Friday, 20 June 2008

Learning: Should you give a concrete example or an abstract one?

I was just thinking about something I recently read and thought. Damn it I should put this on my blog so I've got a record, so here I am.

So what was it I was thinking. Well as usual with me it's a long story so I'll try and break it down into something short :-) if you've read any of my other posts you'll probably already be laughing.

So anyway here goes. The topic here is learning. I read the BBC focus magazine, can't recommend it highly enough if you're into the science behind life in a readable form, and I saw a little snippet in there that said a study had found that people were better at applying abstract concepts if they had been taught these concepts in an abstract way rather than using a real life example. The study focused on maths concepts and it's a fascinatin way of looking at things.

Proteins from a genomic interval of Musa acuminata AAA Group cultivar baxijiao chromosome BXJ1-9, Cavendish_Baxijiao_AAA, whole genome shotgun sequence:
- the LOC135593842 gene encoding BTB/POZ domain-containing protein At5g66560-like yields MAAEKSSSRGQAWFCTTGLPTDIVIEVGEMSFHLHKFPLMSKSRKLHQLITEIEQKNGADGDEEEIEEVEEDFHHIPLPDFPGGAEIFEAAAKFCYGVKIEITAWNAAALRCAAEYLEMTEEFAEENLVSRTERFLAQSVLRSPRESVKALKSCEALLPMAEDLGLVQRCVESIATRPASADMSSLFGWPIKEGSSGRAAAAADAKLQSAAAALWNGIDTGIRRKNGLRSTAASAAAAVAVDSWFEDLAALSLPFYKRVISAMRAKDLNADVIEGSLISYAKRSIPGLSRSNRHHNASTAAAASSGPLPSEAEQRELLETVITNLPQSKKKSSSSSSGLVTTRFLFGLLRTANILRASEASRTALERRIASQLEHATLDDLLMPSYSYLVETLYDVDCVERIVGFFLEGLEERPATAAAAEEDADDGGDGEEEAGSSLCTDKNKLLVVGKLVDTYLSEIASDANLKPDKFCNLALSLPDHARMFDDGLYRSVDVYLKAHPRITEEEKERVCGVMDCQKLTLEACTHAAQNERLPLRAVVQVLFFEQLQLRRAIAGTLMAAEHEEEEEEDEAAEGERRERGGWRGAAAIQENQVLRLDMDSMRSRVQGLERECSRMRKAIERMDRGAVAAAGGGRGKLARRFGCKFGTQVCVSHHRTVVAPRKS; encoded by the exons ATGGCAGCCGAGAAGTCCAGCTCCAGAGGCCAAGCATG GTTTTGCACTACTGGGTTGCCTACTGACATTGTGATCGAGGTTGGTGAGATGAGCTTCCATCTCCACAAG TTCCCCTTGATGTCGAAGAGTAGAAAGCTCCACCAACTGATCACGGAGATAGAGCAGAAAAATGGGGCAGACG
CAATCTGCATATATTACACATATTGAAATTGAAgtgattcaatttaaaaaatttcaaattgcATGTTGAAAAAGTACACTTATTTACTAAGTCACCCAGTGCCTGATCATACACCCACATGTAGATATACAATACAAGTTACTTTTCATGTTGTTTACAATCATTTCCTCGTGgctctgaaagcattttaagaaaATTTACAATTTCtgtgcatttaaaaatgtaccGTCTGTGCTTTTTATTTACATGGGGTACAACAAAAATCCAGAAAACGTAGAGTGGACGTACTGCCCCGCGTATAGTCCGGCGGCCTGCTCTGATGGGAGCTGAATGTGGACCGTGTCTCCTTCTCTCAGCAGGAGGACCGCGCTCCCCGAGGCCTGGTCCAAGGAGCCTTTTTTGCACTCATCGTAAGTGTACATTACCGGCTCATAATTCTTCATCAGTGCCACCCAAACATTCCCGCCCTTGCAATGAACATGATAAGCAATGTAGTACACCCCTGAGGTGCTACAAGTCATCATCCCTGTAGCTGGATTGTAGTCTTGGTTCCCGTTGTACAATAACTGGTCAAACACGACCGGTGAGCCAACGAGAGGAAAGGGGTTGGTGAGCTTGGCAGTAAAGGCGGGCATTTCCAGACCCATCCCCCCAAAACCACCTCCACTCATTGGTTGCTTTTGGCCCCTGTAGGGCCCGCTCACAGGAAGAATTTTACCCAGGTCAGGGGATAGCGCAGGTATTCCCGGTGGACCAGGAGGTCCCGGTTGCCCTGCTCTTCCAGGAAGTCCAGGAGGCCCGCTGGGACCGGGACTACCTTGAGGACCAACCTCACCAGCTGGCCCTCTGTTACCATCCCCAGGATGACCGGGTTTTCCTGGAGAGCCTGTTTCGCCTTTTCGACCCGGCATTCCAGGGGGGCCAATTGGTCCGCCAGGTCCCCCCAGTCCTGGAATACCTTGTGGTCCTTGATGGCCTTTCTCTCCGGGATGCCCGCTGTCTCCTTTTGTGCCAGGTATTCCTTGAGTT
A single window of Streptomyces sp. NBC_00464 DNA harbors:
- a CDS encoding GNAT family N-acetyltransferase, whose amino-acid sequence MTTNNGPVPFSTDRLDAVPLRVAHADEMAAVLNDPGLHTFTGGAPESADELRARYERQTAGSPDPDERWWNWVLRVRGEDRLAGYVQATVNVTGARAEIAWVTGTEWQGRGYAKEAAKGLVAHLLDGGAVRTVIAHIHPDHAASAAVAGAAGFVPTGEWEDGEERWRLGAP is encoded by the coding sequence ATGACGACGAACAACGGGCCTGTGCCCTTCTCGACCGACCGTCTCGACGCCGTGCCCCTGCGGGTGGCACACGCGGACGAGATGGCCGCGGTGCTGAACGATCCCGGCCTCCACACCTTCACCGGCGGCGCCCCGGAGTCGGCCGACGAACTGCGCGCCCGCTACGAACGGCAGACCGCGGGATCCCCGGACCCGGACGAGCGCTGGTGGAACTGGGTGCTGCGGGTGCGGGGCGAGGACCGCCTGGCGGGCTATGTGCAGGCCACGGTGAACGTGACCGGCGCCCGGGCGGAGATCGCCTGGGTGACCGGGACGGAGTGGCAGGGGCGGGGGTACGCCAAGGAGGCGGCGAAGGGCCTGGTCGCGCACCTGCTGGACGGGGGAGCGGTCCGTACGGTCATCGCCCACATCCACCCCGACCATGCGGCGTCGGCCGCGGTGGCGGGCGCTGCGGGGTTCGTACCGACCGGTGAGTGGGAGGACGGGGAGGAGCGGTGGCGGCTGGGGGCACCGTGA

That's what i was thinking about briefly and since I read that every now and then I've been wondering how true it is. Not to say it's not true at all, but that maybe putting it that way is a mis understanding of the way most of us learn. I've taught myself and lots of others many things and I feel both ways work, abstract and real life, it just depends on the person and their experience or ay of working.

Just now though I realised that a similar concept was taught to me many years ago during my A level PE. It was in the Psychology aspect when we were looking at methods of teaching. They termed it distributed practice and blocked practice and also I think a couple of other terms like varied practice and specific practice.